Human remains and a makeshift altar were recently discovered in the backyard of a California home where the resident reportedly practiced Santeria.
Police are currently investigating the discovery of a skull and other human bones found in the yard of a Pasadena, Calif., home at North Oakland Avenue on Saturday, according to the Los Angeles Times. Police also found animal bones, incense, candles and an apparent makeshift altar.
The couple living in the home reportedly practices Santeria, Fox affiliate WPMT reports.
Santeria is an an Afro-Caribbean religion based on Yoruba beliefs, the BBC notes. There are few public buildings devoted to the faith, but practitioners often construct altars in their homes upon which to practice rituals. Animal sacrifice is central to the religion. It is a constitutional right for Santeria worshippers to kill animals for sacrifice, an act performed for life events and initiation into the faith.
On Monday, Southern California affiliate KNBC reported that a man who left the home claimed his sister's family purchased the bones off eBay for religious purposes.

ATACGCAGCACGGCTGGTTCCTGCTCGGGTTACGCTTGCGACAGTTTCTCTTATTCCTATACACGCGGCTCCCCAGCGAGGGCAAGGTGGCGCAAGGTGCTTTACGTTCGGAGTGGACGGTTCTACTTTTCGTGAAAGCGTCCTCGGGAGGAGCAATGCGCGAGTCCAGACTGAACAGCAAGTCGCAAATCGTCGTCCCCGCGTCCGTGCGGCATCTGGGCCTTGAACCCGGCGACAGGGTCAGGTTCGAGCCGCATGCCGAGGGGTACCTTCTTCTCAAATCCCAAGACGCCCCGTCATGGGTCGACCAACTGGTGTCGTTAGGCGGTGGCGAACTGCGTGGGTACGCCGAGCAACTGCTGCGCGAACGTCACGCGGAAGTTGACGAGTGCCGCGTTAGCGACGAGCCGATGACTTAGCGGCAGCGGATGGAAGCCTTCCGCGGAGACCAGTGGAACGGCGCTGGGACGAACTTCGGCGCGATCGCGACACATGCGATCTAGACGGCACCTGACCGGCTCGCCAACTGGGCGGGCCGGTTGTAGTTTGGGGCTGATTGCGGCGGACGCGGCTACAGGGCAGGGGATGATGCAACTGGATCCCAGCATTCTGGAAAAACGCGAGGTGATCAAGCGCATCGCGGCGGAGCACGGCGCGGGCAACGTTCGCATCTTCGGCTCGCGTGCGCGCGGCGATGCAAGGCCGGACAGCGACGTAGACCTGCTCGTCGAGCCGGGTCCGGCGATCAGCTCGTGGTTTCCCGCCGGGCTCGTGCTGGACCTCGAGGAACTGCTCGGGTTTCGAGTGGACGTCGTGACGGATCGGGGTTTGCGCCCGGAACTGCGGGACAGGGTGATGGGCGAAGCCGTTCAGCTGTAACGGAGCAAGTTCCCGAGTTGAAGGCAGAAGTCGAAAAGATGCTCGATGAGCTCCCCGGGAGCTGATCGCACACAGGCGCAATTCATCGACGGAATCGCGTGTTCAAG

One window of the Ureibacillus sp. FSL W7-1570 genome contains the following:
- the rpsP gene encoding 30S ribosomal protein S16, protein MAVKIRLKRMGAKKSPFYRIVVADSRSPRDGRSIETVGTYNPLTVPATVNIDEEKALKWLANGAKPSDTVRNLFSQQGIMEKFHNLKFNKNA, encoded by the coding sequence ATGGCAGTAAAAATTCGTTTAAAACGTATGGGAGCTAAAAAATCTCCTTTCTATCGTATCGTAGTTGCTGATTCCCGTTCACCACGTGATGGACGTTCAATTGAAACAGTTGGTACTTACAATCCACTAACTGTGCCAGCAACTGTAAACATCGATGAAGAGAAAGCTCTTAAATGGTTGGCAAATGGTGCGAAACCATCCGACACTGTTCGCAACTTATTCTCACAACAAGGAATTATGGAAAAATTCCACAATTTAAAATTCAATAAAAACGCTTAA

"What caught my eye was that the backyard altar was obviously primarily an altar to Santa Muerte, the Saint of Death ... whose cult has been mushrooming both in the United States and Mexico over the past decade," R. Andrew Chesnut, a professor of Religious Studies at Virginia Commonwealth University, told the station.
Chesnut previously spoke to Virginia's WWBT network about the development of the cult in the United States, revealing that Santa Muerte is associated with miracles. She is known as the saint for sinners and attracts the likes of Mexican drug cartels, criminals and prostitutes.
Last year, the deaths of two 10-year-old boys and a 55-year-old woman were believed to be linked to Santa Muerte sacrifices, according to the Associated Press.